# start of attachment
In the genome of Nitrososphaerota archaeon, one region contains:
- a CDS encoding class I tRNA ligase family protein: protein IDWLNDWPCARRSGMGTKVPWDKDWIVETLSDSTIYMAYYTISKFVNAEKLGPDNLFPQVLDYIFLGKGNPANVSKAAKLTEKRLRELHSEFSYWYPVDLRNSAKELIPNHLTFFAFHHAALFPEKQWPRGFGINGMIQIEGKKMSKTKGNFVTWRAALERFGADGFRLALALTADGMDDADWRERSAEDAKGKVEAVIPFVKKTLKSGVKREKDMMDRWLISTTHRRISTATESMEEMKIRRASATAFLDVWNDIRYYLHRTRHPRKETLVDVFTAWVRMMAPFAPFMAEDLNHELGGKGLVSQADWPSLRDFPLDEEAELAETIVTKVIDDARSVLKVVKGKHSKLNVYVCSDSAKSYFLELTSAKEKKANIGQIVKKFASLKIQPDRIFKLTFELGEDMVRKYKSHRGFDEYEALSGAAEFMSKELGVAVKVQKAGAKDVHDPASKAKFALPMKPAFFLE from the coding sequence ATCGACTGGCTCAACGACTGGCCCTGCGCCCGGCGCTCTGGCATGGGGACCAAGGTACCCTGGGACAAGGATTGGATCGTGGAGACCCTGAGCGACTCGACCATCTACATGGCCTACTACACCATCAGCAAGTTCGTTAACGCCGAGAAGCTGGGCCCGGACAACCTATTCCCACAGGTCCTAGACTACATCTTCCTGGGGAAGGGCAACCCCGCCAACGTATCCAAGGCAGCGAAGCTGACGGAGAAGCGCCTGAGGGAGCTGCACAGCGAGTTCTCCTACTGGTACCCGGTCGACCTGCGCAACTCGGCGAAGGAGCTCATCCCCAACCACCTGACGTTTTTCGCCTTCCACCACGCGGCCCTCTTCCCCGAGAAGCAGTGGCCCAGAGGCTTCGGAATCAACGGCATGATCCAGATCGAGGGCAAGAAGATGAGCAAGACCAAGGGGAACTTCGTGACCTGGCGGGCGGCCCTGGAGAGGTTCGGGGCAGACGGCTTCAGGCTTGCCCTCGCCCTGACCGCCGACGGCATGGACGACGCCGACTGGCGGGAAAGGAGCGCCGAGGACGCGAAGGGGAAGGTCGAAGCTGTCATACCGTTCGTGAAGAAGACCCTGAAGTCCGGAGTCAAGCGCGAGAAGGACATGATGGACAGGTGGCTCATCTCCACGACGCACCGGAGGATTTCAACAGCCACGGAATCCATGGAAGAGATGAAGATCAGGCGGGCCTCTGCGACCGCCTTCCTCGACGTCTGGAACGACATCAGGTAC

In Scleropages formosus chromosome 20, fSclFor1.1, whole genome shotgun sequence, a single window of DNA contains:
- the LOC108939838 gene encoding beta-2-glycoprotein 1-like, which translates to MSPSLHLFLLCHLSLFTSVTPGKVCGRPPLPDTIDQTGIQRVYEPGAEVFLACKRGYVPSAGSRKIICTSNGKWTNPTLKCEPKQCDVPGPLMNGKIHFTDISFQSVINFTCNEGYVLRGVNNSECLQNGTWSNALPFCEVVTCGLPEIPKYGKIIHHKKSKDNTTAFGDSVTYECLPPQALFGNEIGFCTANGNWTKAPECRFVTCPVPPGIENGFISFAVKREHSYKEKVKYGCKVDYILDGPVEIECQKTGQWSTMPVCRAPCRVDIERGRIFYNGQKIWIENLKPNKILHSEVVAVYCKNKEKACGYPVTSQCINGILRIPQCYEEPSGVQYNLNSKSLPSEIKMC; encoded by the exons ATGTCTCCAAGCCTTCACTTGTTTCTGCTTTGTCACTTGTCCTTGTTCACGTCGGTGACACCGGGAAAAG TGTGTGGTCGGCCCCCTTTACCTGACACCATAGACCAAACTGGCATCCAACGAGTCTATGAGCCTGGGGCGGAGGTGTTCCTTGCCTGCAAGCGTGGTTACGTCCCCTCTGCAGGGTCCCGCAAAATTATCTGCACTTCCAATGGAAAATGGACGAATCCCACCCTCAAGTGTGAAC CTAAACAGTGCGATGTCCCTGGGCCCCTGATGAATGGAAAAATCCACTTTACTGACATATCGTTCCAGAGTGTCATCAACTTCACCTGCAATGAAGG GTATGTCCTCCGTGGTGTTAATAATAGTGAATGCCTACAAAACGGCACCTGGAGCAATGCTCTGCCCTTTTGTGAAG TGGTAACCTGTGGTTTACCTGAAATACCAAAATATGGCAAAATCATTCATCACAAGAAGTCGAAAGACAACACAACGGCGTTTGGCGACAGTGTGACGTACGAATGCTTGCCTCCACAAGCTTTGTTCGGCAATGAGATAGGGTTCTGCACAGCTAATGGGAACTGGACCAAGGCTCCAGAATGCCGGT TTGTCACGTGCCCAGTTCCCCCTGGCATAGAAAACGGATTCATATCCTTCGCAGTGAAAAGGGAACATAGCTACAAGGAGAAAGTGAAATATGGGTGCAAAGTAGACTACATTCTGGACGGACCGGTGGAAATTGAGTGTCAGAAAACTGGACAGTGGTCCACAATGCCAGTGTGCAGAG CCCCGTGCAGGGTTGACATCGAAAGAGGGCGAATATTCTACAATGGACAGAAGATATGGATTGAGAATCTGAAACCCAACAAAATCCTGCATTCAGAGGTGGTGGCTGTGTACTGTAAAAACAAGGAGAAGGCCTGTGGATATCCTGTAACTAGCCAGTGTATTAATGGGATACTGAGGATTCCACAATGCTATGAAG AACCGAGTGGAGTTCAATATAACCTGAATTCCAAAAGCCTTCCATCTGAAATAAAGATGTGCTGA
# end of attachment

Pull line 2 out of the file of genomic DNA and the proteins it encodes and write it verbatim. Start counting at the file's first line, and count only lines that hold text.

- a CDS encoding class I tRNA ligase family protein: protein IDWLNDWPCARRSGMGTKVPWDKDWIVETLSDSTIYMAYYTISKFVNAEKLGPDNLFPQVLDYIFLGKGNPANVSKAAKLTEKRLRELHSEFSYWYPVDLRNSAKELIPNHLTFFAFHHAALFPEKQWPRGFGINGMIQIEGKKMSKTKGNFVTWRAALERFGADGFRLALALTADGMDDADWRERSAEDAKGKVEAVIPFVKKTLKSGVKREKDMMDRWLISTTHRRISTATESMEEMKIRRASATAFLDVWNDIRYYLHRTRHPRKETLVDVFTAWVRMMAPFAPFMAEDLNHELGGKGLVSQADWPSLRDFPLDEEAELAETIVTKVIDDARSVLKVVKGKHSKLNVYVCSDSAKSYFLELTSAKEKKANIGQIVKKFASLKIQPDRIFKLTFELGEDMVRKYKSHRGFDEYEALSGAAEFMSKELGVAVKVQKAGAKDVHDPASKAKFALPMKPAFFLE from the coding sequence ATCGACTGGCTCAACGACTGGCCCTGCGCCCGGCGCTCTGGCATGGGGACCAAGGTACCCTGGGACAAGGATTGGATCGTGGAGACCCTGAGCGACTCGACCATCTACATGGCCTACTACACCATCAGCAAGTTCGTTAACGCCGAGAAGCTGGGCCCGGACAACCTATTCCCACAGGTCCTAGACTACATCTTCCTGGGGAAGGGCAACCCCGCCAACGTATCCAAGGCAGCGAAGCTGACGGAGAAGCGCCTGAGGGAGCTGCACAGCGAGTTCTCCTACTGGTACCCGGTCGACCTGCGCAACTCGGCGAAGGAGCTCATCCCCAACCACCTGACGTTTTTCGCCTTCCACCACGCGGCCCTCTTCCCCGAGAAGCAGTGGCCCAGAGGCTTCGGAATCAACGGCATGATCCAGATCGAGGGCAAGAAGATGAGCAAGACCAAGGGGAACTTCGTGACCTGGCGGGCGGCCCTGGAGAGGTTCGGGGCAGACGGCTTCAGGCTTGCCCTCGCCCTGACCGCCGACGGCATGGACGACGCCGACTGGCGGGAAAGGAGCGCCGAGGACGCGAAGGGGAAGGTCGAAGCTGTCATACCGTTCGTGAAGAAGACCCTGAAGTCCGGAGTCAAGCGCGAGAAGGACATGATGGACAGGTGGCTCATCTCCACGACGCACCGGAGGATTTCAACAGCCACGGAATCCATGGAAGAGATGAAGATCAGGCGGGCCTCTGCGACCGCCTTCCTCGACGTCTGGAACGACATCAGGTAC